with the company since 1996 and was most recently served as manager of
acquisitions/production/development. His recent acquisitions include Peter
Sollett's "Raising Victor Vargas" and Carlos Carrera's controversial "The Crime of Father Amaro."
THE "STEVIE" PUSH: The folks at Lions Gate aren't letting any dust settle on
"Stevie," the acclaimed new documentary from Steve James ("Hoop Dreams") that the company acquired at the Toronto International Film Festival in mid-September. Lions Gate has already ensured Oscar qualifying status for
the doc by quickly arranging a qualifying run in Los Angeles that took
place from September 20 to September 26 at the Arclight on Sunset Boulevard.
(To qualify for Oscar nominations, a doc has to be publicly exhibited,
for paying audiences, in a commercial theater in Los Angeles County or
Manhattan for seven consecutive days this year. "Stevie," which chronicles
director Steve James reconnecting with a troubled man who James mentored
many years ago, drew raves in Toronto, but it could face stiff competition
in this year's doc race at the Academy Awards. Other likely nominees will
include the Robert Evans biopic "The Kid Stays in the Picture," a fave
among Hollywood insiders; plus the attention-grabbing Michael Moore doc
"Bowlling for Columbine"; and the historically important feature "Hitler's
Secretary." Lions Gate plans to open "Stevie" theatrically nationwide
in February or March 2003.
READY TO ROCK: The Sundance Channel is starting its October Sonic Cinema
series tonight at 11. The half-hour programs, hosted by music journalist and
musician Dimitri Ehrlich, will air every Friday night. Tonight's episode has
an impressive line-up: videos by the Snorri Brothers and Melodie McDaniels, a presentation by filmmaker Jim McKay, and a chat with music supervisor
extraordinaire Randall Poster.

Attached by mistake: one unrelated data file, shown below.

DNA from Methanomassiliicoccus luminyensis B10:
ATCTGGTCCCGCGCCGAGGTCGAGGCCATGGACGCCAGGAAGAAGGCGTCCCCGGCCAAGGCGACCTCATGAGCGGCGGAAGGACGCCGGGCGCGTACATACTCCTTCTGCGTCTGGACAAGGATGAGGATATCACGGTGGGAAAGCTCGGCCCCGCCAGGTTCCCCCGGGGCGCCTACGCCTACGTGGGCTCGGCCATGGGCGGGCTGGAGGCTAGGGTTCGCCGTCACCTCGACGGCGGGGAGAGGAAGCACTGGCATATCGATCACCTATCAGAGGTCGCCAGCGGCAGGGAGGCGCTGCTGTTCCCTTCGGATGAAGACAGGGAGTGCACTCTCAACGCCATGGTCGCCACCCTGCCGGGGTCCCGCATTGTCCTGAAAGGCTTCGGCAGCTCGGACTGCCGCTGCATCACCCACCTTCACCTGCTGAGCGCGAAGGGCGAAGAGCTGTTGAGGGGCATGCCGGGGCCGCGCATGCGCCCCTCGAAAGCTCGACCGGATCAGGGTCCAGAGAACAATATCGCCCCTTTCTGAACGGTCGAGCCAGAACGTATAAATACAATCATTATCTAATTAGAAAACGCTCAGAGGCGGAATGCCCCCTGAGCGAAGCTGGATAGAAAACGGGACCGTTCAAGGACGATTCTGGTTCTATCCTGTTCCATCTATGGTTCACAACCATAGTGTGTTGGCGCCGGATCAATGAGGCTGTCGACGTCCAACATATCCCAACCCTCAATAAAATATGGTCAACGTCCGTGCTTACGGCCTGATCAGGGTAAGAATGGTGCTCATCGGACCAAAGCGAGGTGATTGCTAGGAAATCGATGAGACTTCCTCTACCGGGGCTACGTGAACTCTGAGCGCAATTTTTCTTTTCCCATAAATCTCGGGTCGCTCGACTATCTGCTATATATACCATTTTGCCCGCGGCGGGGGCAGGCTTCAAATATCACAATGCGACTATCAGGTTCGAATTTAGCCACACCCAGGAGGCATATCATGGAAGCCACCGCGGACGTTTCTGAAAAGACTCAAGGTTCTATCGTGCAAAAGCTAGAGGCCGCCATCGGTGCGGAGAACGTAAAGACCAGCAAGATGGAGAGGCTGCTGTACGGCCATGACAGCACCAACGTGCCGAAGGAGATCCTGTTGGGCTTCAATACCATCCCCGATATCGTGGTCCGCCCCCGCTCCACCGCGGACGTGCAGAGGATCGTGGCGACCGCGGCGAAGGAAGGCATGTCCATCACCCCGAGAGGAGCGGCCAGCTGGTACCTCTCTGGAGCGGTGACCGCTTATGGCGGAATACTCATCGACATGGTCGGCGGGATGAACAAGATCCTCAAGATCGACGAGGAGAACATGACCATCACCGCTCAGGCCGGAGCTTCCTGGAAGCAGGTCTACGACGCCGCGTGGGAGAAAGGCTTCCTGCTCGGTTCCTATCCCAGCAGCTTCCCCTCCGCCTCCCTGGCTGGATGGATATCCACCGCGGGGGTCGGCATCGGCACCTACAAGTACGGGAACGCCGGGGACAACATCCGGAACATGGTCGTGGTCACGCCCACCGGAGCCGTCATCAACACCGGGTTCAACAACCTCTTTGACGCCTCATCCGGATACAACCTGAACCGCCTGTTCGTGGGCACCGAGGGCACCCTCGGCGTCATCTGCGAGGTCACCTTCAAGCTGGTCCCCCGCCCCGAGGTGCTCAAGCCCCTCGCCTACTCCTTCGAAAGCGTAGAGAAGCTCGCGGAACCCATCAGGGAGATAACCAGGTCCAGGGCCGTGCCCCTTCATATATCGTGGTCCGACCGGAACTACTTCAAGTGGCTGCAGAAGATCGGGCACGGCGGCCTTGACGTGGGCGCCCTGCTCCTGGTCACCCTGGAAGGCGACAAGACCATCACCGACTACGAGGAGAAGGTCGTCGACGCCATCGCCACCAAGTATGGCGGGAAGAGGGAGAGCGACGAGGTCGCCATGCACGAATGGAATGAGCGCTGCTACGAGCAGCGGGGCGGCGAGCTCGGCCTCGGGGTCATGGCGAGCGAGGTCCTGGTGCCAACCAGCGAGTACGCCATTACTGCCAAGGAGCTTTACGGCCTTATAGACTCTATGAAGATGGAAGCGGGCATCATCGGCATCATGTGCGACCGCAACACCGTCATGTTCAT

BOWLING FOR A CAUSE: A group called Peaceful Tomorrows is hosting a benefit
sneak-preview screening of "Bowling for Columbine" on Monday at the Loews
42nd Street E-Walk Theatre in New York. Filmmaker Michael Moore has donated
several hundred tickets for the screening to benefit the group, which is
comprised of people who lost loved ones on September 11 and who are opposed
to war. Moore will be on hand for a Q & A and reception following the film.
For more info, visit http://www.peacefultomorrows.org/bowling/invite.html
A "DOMINANT" FEST: Anyone lamenting the demise of smut in the Disney-fied
Times Square will be happy to hear that New York is getting ready to host
its third annual S/M Film Festival. Presenters the Eulenspiegel Society, an
education and support group for dominants AND submissives, will offer "a
program of films and videos that explore various aspects of sadomasochism,
bondage and discipline, dominance and submission, roleplay, and fetishes."
In addition to screenings of films with such fetching titles as "Daddy and
the Muscle Academy" and "The Story of O: Untold Pleasures," the event will
include discussions, a brunch, a gala, and a "play party" for those who
dare. For more info, visit www.tes.org.
ROCKING AT THE IFP: It's been a musician-friendly year at the 24th annual
IFP Market. First, Mick Jagger made an appearance (at least in the VIP area)
at Sunday night's opening party following the screening of "The Man From
Elysian Fields." Jagger stars as an escort service owner in the film, but
according to our unofficial reviewers, the movie's not nearly as rocking as
the Stones. Mick, keep the day job.
The IFP' s award ceremony last night also included plenty of musical
entertainment. Bands performing included Kid Friendly, featuring actor and
director Adrian Grenier, and the Martinets, featuring Magnolia Pictures president Eamonn Bowles.
LET IT RAIN: London's 10th Raindance Film Festival will kick off October 23
with its opening night presentation of Gary Winick's "Tadpole." More than 70 features will screen, along with 200 shorts, representing 22 countries. The
closing night film on November 1 will be "Pumpkin," starring Christina
Ricci. This year's filmmaker in residence is Tony Kaye ("American History
ROCK ME, AMADEUS: Talk about some real director's commentary! Milos Forman was on hand in New York on Tuesday at a special screening of the director's
cut of "Amadeus," released on DVD and VHS this week. Warner Home Video and the Director's Guild of America hosted the reception and screening with
Forman and producer Saul Zaentz.
"One is Ava Gardner, the other is Charles Bronson."
New Yorker film critic Anthony Lane, in a speech at the New Yorker festival
about why sex and violence shouldn't be lumped together.
Next week in indieWIRE: An interview with MoMA's Larry Kardish and reviews from the New York Film Festival including "Auto Focus," "My Mother's Smile" and others. [Wendy Mitchell with reports from Eugene Hernandez]